How to avoid a Christmas cash flow crisisWhile some businesses, particularly in the retail sector, find that Christmas is their busiest time of year, for others it can be a difficult period. Factors such as lower levels of production due to increased holiday, decreased sales and, in some instances, total shut down for a week or two, can all have an impact. However, employees still need to be paid, and any loan repayments must be met and all these elements combined can have a negative influence on cash flow.
What steps can SMEs take to prepare for this? In this blog, we offer some advice.

Plan for extraordinary expenses

Christmas parties, staff gifts, bonuses and the like all add up. Employees will also often be paid much earlier in the month than usual. Make sure you plan and budget for this expenditure well in advance, so it doesn’t catch you out.

Delay unnecessary expenditure

Think carefully before making purchases and avoid buying big-ticket items if they can wait until the New Year.

Get paid

To maintain positive cash flow it is essential to invoice promptly and actively chase any late payments. In the run up to Christmas, this is more important than ever. If overdue accounts are not chased in late November or early December, then the chances are they won’t be paid until January at the earliest. Keep in mind that the person responsible for accounts may be taking extra annual leave and therefore may not be around to make payments. Likewise, if invoicing is delayed until after Christmas there will be a noticeable impact on cashflow at the end of February. Any delay in invoicing means a delay in getting paid.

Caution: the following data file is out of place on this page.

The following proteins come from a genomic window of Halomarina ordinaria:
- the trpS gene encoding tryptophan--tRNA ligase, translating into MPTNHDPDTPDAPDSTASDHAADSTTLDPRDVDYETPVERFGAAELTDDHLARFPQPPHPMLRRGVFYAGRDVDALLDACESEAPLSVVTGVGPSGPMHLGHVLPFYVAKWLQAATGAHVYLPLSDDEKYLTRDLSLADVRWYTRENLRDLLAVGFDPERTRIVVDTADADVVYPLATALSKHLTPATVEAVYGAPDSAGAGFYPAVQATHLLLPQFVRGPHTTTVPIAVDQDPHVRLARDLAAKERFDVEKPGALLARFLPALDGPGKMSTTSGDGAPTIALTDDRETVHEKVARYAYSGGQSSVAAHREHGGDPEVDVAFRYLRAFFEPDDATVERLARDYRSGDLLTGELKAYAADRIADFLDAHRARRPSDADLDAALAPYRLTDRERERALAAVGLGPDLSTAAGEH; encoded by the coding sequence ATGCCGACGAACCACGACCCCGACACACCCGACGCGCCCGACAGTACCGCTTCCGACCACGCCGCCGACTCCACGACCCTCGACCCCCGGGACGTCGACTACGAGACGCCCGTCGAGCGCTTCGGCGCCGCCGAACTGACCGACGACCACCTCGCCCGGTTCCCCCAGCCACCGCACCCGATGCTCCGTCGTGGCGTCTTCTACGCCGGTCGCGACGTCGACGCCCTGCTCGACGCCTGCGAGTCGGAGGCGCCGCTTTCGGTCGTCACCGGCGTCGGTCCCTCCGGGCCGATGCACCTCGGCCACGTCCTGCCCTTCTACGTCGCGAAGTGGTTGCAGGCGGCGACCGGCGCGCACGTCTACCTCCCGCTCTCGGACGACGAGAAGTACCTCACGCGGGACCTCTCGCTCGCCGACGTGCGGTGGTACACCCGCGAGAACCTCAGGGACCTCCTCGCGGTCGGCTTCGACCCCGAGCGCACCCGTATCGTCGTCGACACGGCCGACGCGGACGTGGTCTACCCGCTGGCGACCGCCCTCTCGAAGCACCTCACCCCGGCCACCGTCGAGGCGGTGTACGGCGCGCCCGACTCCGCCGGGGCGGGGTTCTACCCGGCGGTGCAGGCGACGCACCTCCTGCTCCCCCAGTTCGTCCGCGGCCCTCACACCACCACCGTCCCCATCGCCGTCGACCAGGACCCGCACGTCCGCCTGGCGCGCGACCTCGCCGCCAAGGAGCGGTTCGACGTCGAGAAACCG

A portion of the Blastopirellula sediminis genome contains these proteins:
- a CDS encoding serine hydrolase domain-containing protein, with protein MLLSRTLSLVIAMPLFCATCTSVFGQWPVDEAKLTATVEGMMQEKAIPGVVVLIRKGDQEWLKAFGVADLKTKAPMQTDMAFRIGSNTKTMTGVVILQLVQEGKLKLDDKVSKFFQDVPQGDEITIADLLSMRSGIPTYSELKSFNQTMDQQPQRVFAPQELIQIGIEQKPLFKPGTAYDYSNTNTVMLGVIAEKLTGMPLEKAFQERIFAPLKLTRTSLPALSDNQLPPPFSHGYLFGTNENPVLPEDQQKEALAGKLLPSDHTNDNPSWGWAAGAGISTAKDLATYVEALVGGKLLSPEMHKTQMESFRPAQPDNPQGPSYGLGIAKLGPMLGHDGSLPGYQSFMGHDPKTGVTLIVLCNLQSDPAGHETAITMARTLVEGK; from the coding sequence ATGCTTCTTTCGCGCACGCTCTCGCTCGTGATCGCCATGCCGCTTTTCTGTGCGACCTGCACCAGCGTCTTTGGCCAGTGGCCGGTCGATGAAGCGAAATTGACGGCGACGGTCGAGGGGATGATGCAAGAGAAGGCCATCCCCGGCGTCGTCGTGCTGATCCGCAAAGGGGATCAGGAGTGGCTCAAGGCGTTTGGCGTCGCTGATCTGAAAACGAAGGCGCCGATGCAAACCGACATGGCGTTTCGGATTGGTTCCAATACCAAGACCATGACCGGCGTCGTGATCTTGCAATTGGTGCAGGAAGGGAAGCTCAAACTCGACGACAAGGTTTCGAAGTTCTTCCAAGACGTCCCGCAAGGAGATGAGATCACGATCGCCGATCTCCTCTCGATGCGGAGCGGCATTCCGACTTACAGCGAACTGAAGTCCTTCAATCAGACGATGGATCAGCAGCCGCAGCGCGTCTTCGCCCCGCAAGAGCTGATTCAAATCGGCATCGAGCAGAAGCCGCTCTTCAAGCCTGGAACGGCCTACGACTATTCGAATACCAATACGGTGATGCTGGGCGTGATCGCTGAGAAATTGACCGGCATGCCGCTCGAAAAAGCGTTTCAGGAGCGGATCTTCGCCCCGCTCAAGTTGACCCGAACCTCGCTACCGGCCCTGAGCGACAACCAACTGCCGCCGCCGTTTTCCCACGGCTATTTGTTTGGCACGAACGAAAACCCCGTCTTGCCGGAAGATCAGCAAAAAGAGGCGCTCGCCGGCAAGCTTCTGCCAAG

Incentivise prompt payment

If there is room in the profit margins, consider offering a ‘Christmas discount’ for payment upfront or early settlement of the invoice and be clear on what the penalties are for late payment.
Maintain your cash reserves
Look at using the full payment terms you have agreed with your suppliers. At this time of year, there is little point in paying early, unless a discount is on offer.

Have a Plan B

If you can, build a cash buffer to help you through the period. If this is not feasible, then look at arranging alternative funding options such as a temporary business overdraft or loan.

 

To ensure your business does not start 2017 with financial difficulties it is important to plan ahead and have a proactive approach. Taking the time to assess your situation and predict any issues will pay dividends.